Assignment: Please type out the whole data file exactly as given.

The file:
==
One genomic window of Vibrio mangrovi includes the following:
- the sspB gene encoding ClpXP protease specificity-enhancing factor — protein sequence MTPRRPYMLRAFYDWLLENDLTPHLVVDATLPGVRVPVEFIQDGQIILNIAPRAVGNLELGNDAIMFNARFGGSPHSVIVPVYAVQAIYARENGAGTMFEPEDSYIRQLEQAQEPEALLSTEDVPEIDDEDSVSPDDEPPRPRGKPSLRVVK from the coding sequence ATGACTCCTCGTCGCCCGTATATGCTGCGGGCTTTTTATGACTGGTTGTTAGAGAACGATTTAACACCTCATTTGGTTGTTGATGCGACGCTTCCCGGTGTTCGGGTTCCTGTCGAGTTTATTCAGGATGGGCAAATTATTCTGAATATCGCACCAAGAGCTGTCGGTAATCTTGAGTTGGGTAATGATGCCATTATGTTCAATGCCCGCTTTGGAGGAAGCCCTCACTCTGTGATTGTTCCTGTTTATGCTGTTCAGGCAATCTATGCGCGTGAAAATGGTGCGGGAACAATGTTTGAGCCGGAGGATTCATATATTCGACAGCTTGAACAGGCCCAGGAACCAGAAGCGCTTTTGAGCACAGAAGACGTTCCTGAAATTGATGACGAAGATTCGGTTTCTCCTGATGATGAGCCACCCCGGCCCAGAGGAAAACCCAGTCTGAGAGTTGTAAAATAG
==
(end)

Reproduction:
One genomic window of Vibrio mangrovi includes the following:
- the sspB gene encoding ClpXP protease specificity-enhancing factor — protein sequence MTPRRPYMLRAFYDWLLENDLTPHLVVDATLPGVRVPVEFIQDGQIILNIAPRAVGNLELGNDAIMFNARFGGSPHSVIVPVYAVQAIYARENGAGTMFEPEDSYIRQLEQAQEPEALLSTEDVPEIDDEDSVSPDDEPPRPRGKPSLRVVK from the coding sequence ATGACTCCTCGTCGCCCGTATATGCTGCGGGCTTTTTATGACTGGTTGTTAGAGAACGATTTAACACCTCATTTGGTTGTTGATGCGACGCTTCCCGGTGTTCGGGTTCCTGTCGAGTTTATTCAGGATGGGCAAATTATTCTGAATATCGCACCAAGAGCTGTCGGTAATCTTGAGTTGGGTAATGATGCCATTATGTTCAATGCCCGCTTTGGAGGAAGCCCTCACTCTGTGATTGTTCCTGTTTATGCTGTTCAGGCAATCTATGCGCGTGAAAATGGTGCGGGAACAATGTTTGAGCCGGAGGATTCATATATTCGACAGCTTGAACAGGCCCAGGAACCAGAAGCGCTTTTGAGCACAGAAGACGTTCCTGAAATTGATGACGAAGATTCGGTTTCTCCTGATGATGAGCCACCCCGGCCCAGAGGAAAACCCAGTCTGAGAGTTGTAAAATAG